KHS helped 800 pets get home in past year

For most people on Kaua‘i, the fear of being lost is not too much of a worry. There are always plenty of friendly folks around to point us in the right direction on this small island. For pets that cannot speak, being lost can mean never finding their way home again.

It’s hard to imagine that your cat or dog would ever roam so far that they wouldn’t find their way back. But it happens every day.

As the island’s official lost-and-found center for all pets, Kaua‘i Humane Society understands the fear and heartbreak of losing an animal companion as well as the joy of reuniting pets with their owners. In the past year, the Humane Society helped nearly 800 lost pets get home.

A few easy and inexpensive preventive measures can offer you peace of mind. A collar with an identification tag is still the first line of defense. However, a microchip, which never falls off, is a permanent form of protection. For $5, Kaua‘i Humane Society can microchip a pet, which is the cost for the chip itself. The Humane Society doesn’t charge a doctor’s visit fee.

All dogs are required to be licensed. For either $2 for a sterilized dog or $6 for unsterilized, this helps to identify you as your dog’s legal owner. It can also help get your dog home should he become lost. Each license is valid for two years and sold at the Kaua‘i Humane Society or the county round building.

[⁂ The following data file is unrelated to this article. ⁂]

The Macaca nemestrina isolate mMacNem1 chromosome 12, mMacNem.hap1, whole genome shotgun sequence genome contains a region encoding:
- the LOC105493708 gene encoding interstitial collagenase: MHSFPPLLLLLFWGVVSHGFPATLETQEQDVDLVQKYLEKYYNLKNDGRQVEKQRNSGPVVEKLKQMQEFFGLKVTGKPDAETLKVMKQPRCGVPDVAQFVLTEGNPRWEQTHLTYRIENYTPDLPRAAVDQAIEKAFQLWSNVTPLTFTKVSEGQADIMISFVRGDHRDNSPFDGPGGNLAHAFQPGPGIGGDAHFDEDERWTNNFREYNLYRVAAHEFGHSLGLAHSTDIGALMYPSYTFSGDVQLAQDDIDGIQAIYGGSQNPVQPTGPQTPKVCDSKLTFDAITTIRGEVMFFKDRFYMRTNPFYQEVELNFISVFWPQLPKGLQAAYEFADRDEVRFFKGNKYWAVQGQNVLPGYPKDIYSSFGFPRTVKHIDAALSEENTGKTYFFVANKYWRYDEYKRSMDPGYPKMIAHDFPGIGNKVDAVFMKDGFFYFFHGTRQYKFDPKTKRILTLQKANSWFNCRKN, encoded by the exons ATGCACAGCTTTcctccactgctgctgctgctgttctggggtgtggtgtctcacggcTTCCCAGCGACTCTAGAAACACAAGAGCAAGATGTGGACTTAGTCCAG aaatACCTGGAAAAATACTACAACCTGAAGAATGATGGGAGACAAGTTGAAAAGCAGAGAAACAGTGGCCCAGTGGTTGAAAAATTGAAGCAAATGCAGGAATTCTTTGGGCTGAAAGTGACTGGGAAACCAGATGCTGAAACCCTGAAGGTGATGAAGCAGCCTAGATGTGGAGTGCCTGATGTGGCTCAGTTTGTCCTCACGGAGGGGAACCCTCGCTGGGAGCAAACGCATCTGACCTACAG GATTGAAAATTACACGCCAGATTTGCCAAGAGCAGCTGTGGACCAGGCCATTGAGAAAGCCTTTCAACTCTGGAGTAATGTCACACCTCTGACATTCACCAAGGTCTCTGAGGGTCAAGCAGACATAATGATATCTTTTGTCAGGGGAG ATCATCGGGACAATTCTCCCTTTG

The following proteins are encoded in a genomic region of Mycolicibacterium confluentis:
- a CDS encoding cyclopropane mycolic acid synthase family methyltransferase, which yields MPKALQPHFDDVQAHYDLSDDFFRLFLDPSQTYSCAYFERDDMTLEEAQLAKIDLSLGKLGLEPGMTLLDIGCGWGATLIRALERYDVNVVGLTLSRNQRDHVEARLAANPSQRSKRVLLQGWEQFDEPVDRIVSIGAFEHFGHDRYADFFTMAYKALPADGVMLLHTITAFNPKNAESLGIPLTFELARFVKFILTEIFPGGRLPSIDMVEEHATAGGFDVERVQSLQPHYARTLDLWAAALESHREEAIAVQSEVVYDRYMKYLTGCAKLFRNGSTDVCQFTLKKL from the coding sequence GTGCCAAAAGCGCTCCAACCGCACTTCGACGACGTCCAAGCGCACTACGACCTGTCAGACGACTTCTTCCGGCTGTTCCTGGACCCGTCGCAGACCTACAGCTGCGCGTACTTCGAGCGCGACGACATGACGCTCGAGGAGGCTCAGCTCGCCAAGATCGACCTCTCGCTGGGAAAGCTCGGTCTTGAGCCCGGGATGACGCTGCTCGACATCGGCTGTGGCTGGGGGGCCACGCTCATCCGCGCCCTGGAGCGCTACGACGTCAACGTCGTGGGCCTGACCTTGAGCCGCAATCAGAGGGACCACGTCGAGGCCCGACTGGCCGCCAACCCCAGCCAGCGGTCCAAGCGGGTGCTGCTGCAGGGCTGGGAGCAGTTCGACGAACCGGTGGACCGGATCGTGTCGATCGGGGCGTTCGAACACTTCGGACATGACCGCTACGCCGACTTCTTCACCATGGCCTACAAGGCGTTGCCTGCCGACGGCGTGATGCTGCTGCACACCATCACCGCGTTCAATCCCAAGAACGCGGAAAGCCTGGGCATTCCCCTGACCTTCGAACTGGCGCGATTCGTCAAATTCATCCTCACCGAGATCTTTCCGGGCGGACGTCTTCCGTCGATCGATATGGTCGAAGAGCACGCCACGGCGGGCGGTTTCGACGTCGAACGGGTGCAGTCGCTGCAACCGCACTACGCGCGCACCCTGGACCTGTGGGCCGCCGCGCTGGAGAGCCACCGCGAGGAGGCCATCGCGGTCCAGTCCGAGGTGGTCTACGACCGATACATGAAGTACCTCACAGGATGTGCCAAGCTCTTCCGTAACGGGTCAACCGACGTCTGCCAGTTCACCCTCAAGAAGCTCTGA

Often the most overlooked but most important gift a pet owner can give to their furry family member is to keep their contact information current with the Humane Society. Microchips and ID tags are useless without registering your current contact information.

Most families assume their dog is lost if he or she does not show up for dinner, and they call the Humane Society immediately. Yet cat owners sometimes wait a few days before reporting their feline lost. It is recommended that all owners report missing pets immediately, post signs and canvas their neighborhood, letting as many as possible know of the description of the missing pet. If you travel, it’s important to let your pet sitter know exactly what to do in the event your pet is missing.

For more helpful hints visit

• Dr. Becky Rhoades is executive director of the Kaua‘i Humane Society


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